Brooke is more than a drama teacher; she is an advocate for the worth of the child. Not only the children she has dedicated her life to, but also for the child within us all.
In giving you a glimpse of her charming character I can start with this: although Brooke is highly educated, intelligent and responsible, she possesses, and I’m not overusing this, an internal magic.
Brooke is what I have to call, “An adult kid.” And communing with her is about as refreshing as life can get.
All in all, I spend an hour with her as she open-air paints in front of her apartment. Her talents are broad, from yoga to painting, to drama and a list of other creative disciplines; Brooke is what I would clearly identify as a renaissance woman.
Yet her perspective is wholly selfless. “You have to have fun and find compassion for self and others.”
As we talk, Brooke is the genesis of positive energy; working from painting to painting as we speak, and I am taken in. The child in me is coming to life.
With a youthful smile, she pauses from her painting to consider her random council.
“and that compassion is fun!”
“You know, do crazy things… like let someone into traffic…that’s fun… right?… surprise!” She laughs big as she paused her brush away from her painting.
It is inspiring to meet a person who is truly whole, inside and out. “People need to learn to listen to themselves, and to be in tune to what their bodies are telling them,” Brooke advises.
“It’s too easy to get caught up in the outside world, and that is what motivates me to teach the kids I work with. To teach them ways to find the power inside themselves and to know that they are their own super heroes. Super heroes are cool… right? They have amazing super hero skills, but even as super heroes, they need to learn self-control.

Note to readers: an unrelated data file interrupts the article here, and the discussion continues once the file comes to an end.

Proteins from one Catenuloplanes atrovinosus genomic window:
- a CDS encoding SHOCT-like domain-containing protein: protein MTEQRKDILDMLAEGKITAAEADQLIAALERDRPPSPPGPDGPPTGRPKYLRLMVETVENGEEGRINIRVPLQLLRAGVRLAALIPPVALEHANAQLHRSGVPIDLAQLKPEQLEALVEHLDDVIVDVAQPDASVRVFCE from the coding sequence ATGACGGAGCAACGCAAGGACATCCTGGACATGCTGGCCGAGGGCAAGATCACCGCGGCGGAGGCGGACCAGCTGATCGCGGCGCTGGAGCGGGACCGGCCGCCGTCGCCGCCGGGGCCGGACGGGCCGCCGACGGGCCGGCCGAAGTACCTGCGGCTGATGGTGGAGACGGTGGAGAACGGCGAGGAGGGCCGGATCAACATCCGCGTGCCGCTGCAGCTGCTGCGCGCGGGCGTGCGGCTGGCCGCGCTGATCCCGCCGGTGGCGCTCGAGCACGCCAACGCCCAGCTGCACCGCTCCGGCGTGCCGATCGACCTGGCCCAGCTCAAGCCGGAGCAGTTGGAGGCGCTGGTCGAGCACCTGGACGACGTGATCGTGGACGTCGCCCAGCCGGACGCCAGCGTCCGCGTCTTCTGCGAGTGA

I teach kids to find their breath from within, and with that peace and calm, able to listen to their bodies. They know when they are tired, or hurt, or happy. I want them to learn to stand up for themselves and to be able to say, “I know what I need.
And as super heroes, they are the only ones in the world like them, and that they are pretty darn cool being just who they are. I Love that concept.”
With this, Brooke may have hit the nail right on the head. As adults we often lean on our goals, affirmations and agendas, but how often do we simply accept ourselves for who we are? In Brooke’s words, “Be our own super heroes.”
Her council goes beyond our thoughts alone as she suggests we look at our physical selves, not in the negative, but in the positive. What Brooke is talking about is not necessarily leaning wholly towards physical appearance. And in today’s world the media has screwed us all up on that topic. She is suggesting we listen to our bodies, the aches, pains, blood pressure and whatever other indicators motivate us away from balance and happiness. Brooke is calling us to action to dream, and has given us a physical monitor to our thoughts.
As Brooke has told us, “People need to learn to listen to themselves, and to be in tune to what their bodies are telling them.”
Per the future, in perfect Brooke style, she blesses us with this, “Somewhere magical… hopefully it will involve fairies.”
I share that with my wife, who responds, “Oh, I love fairies!”
May we all learn to dream as a child and to let our bodies help in directing us.
Talk tomorrow friends.
See more of Brooke’s artwork at: www.brookeharker.com
Learn more about Brooke’s youth classes and programs at: www.brookeharker.com/youth.htm